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On The Front Lines

U.S. Supreme Court Refuses to Hear Case of 14-Year-Old Honor Student Expelled for Shooting Plastic ‘Spitwads,’ Lets Stand Lower Court Ruling

WASHINGTON, DC — The United States Supreme Court has refused to hear the case of a 14-year-old honor student who was suspended for shooting plastic “spitwads” while at school. In December 2010, freshman Andrew Mikel II was kicked out of Spotsylvania High School for the remainder of the school year under a charge that the “spitwad” incident constituted “violent criminal conduct” and possession of a weapon. School officials also referred the matter to local law enforcement for criminal prosecution. Although no one was harmed, the Spotsylvania County Circuit Court upheld the disciplinary action in May 2011. Insisting that Andrew’s conduct did not constitute “violent criminal conduct” and that the school’s actions violated Mikel’s constitutional guarantee of due process of law, attorneys for The Rutherford Institute pressed the case through the courts, concluding with a petition to the U.S. Supreme Court.

The Rutherford Institute’s petition for certiorari in Mikel v. School Board is available here.

“There can be no justice in a nation where young people like Andrew Mikel have their futures senselessly derailed by school administrators lacking in both common sense and compassion,” said John W. Whitehead, president of The Rutherford Institute. “That the Supreme Court refused to hear Andrew’s case is a tragedy in itself, but by failing to intervene, the Court is legitimizing the perverse use of zero tolerance policies by school districts and the criminalization of America’s schoolchildren by teachers, administrators and police.”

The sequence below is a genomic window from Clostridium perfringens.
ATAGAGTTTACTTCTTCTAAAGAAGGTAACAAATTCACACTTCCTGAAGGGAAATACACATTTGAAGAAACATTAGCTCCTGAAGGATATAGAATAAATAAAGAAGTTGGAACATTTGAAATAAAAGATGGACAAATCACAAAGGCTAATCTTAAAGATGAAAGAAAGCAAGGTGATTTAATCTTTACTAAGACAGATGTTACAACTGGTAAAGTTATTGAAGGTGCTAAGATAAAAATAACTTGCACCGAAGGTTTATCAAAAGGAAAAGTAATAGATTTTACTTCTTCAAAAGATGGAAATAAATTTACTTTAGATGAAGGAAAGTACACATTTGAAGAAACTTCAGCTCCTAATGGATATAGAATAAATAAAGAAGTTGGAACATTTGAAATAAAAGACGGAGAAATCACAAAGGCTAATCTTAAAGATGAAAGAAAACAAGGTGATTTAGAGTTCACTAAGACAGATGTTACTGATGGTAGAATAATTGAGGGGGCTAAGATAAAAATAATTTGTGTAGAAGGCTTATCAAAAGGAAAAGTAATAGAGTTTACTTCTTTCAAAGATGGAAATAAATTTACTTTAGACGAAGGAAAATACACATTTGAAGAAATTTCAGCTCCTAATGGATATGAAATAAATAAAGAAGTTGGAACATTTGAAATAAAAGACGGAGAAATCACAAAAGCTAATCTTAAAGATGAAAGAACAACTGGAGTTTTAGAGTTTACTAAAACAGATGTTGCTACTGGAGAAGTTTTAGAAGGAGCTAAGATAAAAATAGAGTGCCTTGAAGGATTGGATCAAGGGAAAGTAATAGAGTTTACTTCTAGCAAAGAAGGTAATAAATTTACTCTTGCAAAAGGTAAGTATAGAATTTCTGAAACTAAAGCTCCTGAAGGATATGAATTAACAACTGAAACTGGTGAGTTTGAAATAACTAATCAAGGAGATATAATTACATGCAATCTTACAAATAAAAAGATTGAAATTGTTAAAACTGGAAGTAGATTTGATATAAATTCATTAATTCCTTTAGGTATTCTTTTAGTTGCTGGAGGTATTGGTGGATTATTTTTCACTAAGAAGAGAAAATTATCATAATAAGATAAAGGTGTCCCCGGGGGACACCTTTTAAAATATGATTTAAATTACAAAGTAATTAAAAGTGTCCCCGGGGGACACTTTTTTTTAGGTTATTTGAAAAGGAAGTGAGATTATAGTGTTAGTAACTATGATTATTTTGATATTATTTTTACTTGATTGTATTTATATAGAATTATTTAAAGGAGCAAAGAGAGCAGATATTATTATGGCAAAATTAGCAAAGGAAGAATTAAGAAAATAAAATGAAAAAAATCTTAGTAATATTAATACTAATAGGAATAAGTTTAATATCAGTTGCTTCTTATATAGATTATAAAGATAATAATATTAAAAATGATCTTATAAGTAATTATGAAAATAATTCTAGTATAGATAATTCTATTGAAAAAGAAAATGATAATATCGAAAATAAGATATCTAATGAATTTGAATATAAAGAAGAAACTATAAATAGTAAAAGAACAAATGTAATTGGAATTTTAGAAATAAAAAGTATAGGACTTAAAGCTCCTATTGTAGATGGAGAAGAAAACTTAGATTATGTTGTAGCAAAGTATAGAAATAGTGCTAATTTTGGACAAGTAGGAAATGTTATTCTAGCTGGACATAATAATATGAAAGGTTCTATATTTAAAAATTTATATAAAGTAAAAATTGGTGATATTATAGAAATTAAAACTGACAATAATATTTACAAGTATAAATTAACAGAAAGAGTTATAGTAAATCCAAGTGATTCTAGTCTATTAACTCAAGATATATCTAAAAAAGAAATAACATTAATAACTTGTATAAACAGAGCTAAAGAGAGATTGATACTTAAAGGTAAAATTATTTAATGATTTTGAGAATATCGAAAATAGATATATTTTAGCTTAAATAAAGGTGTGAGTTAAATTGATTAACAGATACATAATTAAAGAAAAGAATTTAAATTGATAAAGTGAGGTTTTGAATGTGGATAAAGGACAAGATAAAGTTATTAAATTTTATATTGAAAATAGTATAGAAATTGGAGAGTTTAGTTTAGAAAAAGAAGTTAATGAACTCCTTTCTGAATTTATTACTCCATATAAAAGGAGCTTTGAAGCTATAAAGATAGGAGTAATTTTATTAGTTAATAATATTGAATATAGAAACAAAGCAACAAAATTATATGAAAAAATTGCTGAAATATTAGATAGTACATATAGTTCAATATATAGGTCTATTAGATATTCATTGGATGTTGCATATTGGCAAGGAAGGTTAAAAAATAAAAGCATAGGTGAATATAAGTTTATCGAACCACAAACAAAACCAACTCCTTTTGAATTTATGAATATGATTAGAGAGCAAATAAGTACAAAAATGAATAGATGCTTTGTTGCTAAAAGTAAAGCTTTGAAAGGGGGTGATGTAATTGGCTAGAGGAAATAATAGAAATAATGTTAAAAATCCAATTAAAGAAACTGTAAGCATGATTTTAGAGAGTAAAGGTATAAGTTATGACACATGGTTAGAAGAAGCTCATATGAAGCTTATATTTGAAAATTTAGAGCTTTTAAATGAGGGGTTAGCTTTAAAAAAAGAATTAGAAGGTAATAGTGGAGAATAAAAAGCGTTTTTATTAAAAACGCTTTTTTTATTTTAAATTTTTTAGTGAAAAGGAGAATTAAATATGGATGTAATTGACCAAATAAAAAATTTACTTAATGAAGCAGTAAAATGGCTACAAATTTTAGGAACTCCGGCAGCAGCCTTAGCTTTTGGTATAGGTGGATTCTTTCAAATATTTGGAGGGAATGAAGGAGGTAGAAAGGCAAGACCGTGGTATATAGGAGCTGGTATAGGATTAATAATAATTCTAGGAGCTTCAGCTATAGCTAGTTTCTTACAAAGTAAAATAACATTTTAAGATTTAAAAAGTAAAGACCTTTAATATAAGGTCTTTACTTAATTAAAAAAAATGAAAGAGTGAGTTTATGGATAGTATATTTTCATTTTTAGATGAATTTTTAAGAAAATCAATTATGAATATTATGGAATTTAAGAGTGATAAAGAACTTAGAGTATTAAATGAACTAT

On December 10, 2010, Andrew Mikel, a freshman at Spotsylvania High School, was sent to the principal’s office after shooting a handful of small, hollow pellets akin to plastic spitwads at fellow students during lunch period. Andrew, an honor student active in Junior ROTC and in his church, was initially suspended for 10 days and charged with criminal assault and possession of a weapon under the school’s Student Code of Conduct. The Spotsylvania County School Board later upheld the suspension of Mikel for the remainder of the school year. School officials also referred the matter to local law enforcement, which initiated juvenile criminal proceedings for assault. Andrew was then placed in a diversion program, and had to take substance abuse and anger management counseling.

Decrying the school’s actions as arbitrary, capricious and an abuse of discretion, attorneys for The Rutherford Institute filed a petition with the Circuit Court of the County of Spotsylvania asking the court to overturn the School Board’s decision. Although the Circuit Court ruled in favor of the school, it did acknowledge that it was “incongruous” that Andrew was suspended for the remainder of the year for spitwads while a student who punched someone in the eye could be suspended for only ten days. In asking the U.S. Supreme Court to hear the case, Institute attorneys challenged the school’s characterization of Andrew’s actions as “criminal” and the spitwads as “weapons,” contending that there was no indication that Mikel intended to harm anyone and that the plastic tube and pellets did not rise to the level of “weapons” as defined by the school code.

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